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Legal Insight / Labor Management / Amendment of Labour Protection Law in 2019(1) (Translated in English)

This is the translation of เจาะลึกกฎหมาย / การจัดการแรงงาน / การแก้ไขเพิ่มเติมบทบัญญัติกฎหมายคุ้มครองแรงงานในปี 2562(1) posted on 2020.05.18

 

As Labour Protection Act B.E. 2541 has been implemented for years. By now, certain provisions are not getting along with the current circumstance and not properly covering the rights of employees. In addition, certain provisions need to be updated in accordance with International Labour Organization (ILO) regarding Equal Remuneration Convention, 1951 (No.100) and Maternity Protection Convention, 2000 (No.183). The amended version of Labour Protection Act (No.7) B.E. 2562 has come into force since 5 May 2019. The purpose of the amendment is to improve an employee’s right protection and work life.

 

We will compare significant amended provisions (Labour Protection Act (No.7) B.E. 2019) with the former version (Labour Protection Act B.E. 2541) as the following items.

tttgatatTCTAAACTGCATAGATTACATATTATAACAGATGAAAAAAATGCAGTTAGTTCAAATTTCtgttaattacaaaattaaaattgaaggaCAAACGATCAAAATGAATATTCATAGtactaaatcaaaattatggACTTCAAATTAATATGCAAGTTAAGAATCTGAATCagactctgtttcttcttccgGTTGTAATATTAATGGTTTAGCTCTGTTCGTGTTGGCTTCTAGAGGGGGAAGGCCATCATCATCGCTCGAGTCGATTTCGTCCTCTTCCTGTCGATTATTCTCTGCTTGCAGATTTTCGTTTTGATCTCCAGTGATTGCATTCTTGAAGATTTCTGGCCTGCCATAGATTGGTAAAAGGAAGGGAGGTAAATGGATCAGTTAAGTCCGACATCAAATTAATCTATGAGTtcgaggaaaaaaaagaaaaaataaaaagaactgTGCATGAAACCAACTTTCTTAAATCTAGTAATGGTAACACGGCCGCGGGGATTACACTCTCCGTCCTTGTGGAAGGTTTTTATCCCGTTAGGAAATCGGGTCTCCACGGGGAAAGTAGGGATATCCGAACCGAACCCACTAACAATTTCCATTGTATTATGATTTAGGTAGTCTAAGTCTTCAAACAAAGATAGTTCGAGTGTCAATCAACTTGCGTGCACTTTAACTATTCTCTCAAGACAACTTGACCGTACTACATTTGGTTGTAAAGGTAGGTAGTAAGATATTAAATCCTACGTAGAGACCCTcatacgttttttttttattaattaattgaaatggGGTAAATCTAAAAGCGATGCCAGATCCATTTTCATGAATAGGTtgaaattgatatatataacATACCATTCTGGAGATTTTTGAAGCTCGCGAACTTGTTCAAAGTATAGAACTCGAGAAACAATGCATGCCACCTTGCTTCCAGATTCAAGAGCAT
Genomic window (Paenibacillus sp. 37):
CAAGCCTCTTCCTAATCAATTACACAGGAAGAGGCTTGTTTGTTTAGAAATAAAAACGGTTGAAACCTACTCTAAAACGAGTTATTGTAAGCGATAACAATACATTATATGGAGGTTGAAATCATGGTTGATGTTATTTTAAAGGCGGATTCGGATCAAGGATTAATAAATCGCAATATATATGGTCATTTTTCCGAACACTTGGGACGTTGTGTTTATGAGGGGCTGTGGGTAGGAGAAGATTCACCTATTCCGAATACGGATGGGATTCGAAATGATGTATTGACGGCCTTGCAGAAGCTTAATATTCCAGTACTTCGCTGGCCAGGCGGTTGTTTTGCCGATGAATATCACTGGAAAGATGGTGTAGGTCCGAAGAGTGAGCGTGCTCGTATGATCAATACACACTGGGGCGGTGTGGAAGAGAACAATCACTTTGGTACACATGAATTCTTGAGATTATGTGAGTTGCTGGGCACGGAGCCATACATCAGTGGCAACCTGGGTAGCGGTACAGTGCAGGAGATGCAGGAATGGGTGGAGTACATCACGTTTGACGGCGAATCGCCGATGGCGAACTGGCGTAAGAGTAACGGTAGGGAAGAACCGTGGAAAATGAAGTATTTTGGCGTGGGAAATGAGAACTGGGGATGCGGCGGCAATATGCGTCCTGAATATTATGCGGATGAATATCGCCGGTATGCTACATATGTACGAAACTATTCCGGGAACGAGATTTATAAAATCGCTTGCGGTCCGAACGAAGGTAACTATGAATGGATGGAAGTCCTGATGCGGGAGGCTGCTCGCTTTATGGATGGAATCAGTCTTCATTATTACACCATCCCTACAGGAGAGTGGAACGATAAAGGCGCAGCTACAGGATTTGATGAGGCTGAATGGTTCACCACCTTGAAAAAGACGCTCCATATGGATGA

1. Default interest (Section 9, paragraph 1)

 

Before : Labour Protection Act B.E. 2541 (1998) =>

 

“section 9 paragraph 1. Where an Employer fails to pay back a security in money under Section 10 paragraph two, or fails to pay wages, overtime pay, holiday pay and holiday overtime pay within the period prescribed under Section 70, or severance pay under Section 118, special severance pay in lieu of advance notice, or special severance pay under Section 120, Section 121 and Section 122, the Employer shall pay interests to an Employee at the rate of 15 percent per annum during the default period”

 

After : Labour Protection Act (No. 7) B.E. 2562 (2019) =>

 

“Section9 paragraph 1. Where an Employer fails to pay back a security in money under Section 10 paragraph two, or fails to pay money upon contract termination without giving notice under section 17/1, or fails to pay wages, overtime pay, holiday pay and holiday overtime pay and other payment under this Act within the period prescribed under Section 70, or fails to pay for compensation when an employer terminates the business establishment under section 75 or severance pay under section 118; special severance pay in lieu of advance or special severance pay under section 120, section 120/1, section 121 and section 122, the employer shall pay the employee interest during the period of default at the rate of 15 percent per annum”.